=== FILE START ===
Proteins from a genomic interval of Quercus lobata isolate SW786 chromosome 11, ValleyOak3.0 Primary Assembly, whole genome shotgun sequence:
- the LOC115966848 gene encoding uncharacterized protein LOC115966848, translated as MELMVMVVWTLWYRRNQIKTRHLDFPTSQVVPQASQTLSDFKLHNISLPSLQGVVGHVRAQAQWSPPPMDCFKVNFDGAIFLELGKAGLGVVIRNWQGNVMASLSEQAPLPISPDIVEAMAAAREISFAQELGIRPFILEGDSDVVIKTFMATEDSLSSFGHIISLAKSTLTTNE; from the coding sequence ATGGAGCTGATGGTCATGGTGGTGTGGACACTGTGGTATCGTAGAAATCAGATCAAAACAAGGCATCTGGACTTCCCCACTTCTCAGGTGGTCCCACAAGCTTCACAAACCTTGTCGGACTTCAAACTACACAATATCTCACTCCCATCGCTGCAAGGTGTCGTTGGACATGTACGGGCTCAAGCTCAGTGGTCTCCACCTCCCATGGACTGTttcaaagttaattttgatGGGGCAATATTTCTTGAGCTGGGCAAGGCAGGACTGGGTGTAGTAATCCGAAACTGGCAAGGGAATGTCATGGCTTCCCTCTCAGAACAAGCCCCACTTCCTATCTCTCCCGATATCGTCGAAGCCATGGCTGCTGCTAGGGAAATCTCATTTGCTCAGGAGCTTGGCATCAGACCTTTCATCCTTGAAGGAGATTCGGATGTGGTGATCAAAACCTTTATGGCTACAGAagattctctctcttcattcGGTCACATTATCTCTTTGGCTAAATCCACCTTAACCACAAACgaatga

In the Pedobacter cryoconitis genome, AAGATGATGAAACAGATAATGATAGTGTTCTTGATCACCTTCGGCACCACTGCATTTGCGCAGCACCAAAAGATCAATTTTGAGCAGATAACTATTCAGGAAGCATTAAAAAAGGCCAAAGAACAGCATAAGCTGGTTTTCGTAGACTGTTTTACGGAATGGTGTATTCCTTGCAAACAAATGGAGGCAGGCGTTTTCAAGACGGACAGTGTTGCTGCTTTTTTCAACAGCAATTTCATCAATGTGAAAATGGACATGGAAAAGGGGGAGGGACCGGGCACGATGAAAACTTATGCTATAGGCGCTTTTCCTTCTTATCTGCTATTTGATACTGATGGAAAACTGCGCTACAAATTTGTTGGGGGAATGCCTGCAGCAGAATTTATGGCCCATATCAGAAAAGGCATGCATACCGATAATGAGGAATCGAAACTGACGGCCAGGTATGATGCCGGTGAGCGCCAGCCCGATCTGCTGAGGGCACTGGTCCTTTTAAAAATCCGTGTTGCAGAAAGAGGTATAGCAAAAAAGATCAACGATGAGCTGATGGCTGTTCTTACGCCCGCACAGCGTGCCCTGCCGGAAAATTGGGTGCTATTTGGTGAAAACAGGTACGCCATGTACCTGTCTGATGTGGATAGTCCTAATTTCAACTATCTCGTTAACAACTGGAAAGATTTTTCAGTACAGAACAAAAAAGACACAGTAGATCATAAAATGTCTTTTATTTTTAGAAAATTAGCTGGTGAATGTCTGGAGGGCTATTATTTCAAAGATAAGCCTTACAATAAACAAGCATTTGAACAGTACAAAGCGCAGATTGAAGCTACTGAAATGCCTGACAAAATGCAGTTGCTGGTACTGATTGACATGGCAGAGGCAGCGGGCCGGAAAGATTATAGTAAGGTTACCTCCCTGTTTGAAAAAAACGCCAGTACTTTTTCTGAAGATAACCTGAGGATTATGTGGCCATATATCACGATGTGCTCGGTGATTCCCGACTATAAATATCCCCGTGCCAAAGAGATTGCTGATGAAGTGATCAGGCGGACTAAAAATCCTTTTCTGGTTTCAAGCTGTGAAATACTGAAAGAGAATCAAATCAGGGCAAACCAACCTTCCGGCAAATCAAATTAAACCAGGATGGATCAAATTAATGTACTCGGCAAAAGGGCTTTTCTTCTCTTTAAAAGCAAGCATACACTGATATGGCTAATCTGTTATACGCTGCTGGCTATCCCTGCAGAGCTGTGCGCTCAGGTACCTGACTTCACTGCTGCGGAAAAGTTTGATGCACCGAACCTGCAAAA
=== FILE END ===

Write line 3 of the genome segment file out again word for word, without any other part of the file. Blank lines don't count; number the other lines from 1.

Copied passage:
In the Pedobacter cryoconitis genome, AAGATGATGAAACAGATAATGATAGTGTTCTTGATCACCTTCGGCACCACTGCATTTGCGCAGCACCAAAAGATCAATTTTGAGCAGATAACTATTCAGGAAGCATTAAAAAAGGCCAAAGAACAGCATAAGCTGGTTTTCGTAGACTGTTTTACGGAATGGTGTATTCCTTGCAAACAAATGGAGGCAGGCGTTTTCAAGACGGACAGTGTTGCTGCTTTTTTCAACAGCAATTTCATCAATGTGAAAATGGACATGGAAAAGGGGGAGGGACCGGGCACGATGAAAACTTATGCTATAGGCGCTTTTCCTTCTTATCTGCTATTTGATACTGATGGAAAACTGCGCTACAAATTTGTTGGGGGAATGCCTGCAGCAGAATTTATGGCCCATATCAGAAAAGGCATGCATACCGATAATGAGGAATCGAAACTGACGGCCAGGTATGATGCCGGTGAGCGCCAGCCCGATCTGCTGAGGGCACTGGTCCTTTTAAAAATCCGTGTTGCAGAAAGAGGTATAGCAAAAAAGATCAACGATGAGCTGATGGCTGTTCTTACGCCCGCACAGCGTGCCCTGCCGGAAAATTGGGTGCTATTTGGTGAAAACAGGTACGCCATGTACCTGTCTGATGTGGATAGTCCTAATTTCAACTATCTCGTTAACAACTGGAAAGATTTTTCAGTACAGAACAAAAAAGACACAGTAGATCATAAAATGTCTTTTATTTTTAGAAAATTAGCTGGTGAATGTCTGGAGGGCTATTATTTCAAAGATAAGCCTTACAATAAACAAGCATTTGAACAGTACAAAGCGCAGATTGAAGCTACTGAAATGCCTGACAAAATGCAGTTGCTGGTACTGATTGACATGGCAGAGGCAGCGGGCCGGAAAGATTATAGTAAGGTTACCTCCCTGTTTGAAAAAAACGCCAGTACTTTTTCTGAAGATAACCTGAGGATTATGTGGCCATATATCACGATGTGCTCGGTGATTCCCGACTATAAATATCCCCGTGCCAAAGAGATTGCTGATGAAGTGATCAGGCGGACTAAAAATCCTTTTCTGGTTTCAAGCTGTGAAATACTGAAAGAGAATCAAATCAGGGCAAACCAACCTTCCGGCAAATCAAATTAAACCAGGATGGATCAAATTAATGTACTCGGCAAAAGGGCTTTTCTTCTCTTTAAAAGCAAGCATACACTGATATGGCTAATCTGTTATACGCTGCTGGCTATCCCTGCAGAGCTGTGCGCTCAGGTACCTGACTTCACTGCTGCGGAAAAGTTTGATGCACCGAACCTGCAAAA